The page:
Python Machine Learning Prediction with a Flask REST API

This article is about using Python in the context of a machine learning or artificial intelligence (AI) system for making real-time predictions, with a Flask REST API. The architecture exposed here can be seen as a way to go from proof of concept (PoC) to minimal viable product (MVP) for machine learning applications.

Python is not the first choice one can think of when designing a real-time solution. But as Tensorflow and Scikit-Learn are some of the most used machine learning libraries supported by Python, it is used conveniently in many Jupyter Notebook PoCs.

What makes this solution doable is the fact that training takes a lot of time compared to predicting. If you think of training as the process of watching a movie and predicting the answers to questions about it, then it seems quite efficient to not have to re-watch the movie after each new question.

Training is a sort of compressed view of that “movie” and predicting is retrieving information from the compressed view. It should be really fast, whether the movie was complex or long.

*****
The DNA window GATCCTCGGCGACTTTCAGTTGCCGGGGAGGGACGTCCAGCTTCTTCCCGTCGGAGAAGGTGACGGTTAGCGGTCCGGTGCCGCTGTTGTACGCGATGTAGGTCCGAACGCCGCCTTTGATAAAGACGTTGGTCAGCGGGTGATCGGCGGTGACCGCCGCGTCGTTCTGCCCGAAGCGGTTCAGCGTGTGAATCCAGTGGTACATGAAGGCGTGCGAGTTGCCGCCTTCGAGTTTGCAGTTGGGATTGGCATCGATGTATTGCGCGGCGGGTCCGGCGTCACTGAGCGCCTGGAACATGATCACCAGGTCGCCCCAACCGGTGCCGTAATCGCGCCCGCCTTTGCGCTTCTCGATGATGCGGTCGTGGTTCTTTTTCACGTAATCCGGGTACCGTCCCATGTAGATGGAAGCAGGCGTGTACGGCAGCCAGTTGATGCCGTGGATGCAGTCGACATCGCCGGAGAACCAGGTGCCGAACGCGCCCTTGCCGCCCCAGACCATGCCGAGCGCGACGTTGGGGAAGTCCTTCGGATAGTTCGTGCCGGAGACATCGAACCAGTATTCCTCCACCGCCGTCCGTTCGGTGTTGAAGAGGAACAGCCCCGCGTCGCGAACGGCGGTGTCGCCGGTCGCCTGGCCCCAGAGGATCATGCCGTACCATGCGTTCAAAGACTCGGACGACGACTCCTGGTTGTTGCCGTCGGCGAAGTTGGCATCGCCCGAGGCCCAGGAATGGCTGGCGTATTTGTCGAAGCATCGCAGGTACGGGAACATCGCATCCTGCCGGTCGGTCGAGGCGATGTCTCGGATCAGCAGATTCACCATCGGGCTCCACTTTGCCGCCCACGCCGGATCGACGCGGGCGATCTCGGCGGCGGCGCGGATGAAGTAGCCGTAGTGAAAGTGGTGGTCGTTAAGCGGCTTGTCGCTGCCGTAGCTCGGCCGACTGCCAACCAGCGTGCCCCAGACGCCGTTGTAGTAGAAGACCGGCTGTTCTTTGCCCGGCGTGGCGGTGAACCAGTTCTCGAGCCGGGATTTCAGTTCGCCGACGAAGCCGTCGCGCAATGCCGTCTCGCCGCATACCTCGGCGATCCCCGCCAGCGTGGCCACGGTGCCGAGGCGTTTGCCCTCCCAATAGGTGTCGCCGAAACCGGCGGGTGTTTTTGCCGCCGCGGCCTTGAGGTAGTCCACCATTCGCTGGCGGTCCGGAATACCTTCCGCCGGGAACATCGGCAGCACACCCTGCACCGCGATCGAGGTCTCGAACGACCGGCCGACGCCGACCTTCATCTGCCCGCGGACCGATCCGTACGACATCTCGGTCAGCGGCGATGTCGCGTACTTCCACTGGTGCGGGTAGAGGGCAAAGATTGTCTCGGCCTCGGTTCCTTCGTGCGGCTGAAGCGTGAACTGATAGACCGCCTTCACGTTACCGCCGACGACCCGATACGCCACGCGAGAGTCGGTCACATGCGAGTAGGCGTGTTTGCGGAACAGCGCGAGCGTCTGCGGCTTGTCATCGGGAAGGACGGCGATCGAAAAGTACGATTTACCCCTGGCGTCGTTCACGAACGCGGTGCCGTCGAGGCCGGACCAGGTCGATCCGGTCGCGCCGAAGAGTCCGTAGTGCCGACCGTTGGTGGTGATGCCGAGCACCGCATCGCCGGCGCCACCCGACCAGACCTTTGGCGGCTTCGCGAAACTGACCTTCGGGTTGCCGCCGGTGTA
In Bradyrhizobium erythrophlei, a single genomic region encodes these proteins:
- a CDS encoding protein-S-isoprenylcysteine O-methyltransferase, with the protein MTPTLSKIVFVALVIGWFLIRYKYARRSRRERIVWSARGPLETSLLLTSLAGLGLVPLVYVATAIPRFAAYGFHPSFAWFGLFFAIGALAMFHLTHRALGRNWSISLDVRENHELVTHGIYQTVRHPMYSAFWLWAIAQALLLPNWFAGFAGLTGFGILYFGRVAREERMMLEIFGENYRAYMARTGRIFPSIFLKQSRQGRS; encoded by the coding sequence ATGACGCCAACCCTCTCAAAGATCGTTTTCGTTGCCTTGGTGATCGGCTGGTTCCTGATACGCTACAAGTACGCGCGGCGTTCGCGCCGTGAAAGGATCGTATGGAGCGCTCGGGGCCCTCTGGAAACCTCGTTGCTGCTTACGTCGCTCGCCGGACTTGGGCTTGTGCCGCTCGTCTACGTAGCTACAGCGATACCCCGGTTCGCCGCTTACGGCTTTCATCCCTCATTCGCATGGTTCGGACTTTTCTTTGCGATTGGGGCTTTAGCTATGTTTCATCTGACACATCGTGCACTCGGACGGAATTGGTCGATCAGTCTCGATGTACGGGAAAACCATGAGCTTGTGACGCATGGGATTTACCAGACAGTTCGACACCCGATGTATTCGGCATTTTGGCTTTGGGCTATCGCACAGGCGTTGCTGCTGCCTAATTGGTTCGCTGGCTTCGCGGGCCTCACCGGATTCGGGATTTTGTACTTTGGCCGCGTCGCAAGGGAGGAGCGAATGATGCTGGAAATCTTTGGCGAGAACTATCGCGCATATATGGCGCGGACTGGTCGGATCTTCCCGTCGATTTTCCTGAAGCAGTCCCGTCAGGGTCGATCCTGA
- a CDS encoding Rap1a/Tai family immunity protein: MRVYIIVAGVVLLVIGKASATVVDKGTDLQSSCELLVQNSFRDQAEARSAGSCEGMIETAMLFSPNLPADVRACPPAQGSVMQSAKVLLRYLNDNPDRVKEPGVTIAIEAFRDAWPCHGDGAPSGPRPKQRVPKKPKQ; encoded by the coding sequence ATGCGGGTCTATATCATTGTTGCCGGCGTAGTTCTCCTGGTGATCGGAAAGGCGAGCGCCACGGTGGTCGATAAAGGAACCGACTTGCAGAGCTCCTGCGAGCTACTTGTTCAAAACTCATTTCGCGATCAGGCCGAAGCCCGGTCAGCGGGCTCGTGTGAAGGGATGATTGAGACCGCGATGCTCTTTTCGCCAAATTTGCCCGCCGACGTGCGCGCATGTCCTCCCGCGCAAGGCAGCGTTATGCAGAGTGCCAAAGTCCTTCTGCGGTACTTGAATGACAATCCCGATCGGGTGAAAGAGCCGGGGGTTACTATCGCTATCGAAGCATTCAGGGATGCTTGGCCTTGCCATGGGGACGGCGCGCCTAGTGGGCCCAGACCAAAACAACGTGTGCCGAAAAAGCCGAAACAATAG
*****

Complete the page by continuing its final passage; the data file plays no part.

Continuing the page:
Let’s implement that with a quick [Flask] example in Python!

Generic Machine Learning Architecture

Let’s start by outlining a generic training and prediction architecture flow:

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First, a training pipeline is created to learn about the past data according to an objective function.

This should output two key elements:

1.      Feature engineering functions: the transformations used at training time should be reused at prediction time.

2.      Model parameters: the algorithm and hyperparameters finally selected should be saved, so they can be reused at prediction time

Note that feature engineering done during training time should be carefully saved in order to be applicable to prediction. One usual problem among many others that can emerge along the way is feature scaling which is necessary for many algorithms.

If feature X1 is scaled from value 1 to 1000 and is rescaled to the [0,1] range with a function f(x) = x/max(X1), what would happen if the prediction set has a value of 2000?

Some careful adjustments should be thought of in advance so that the mapping function returns consistent outputs that will be correctly computed at prediction time.

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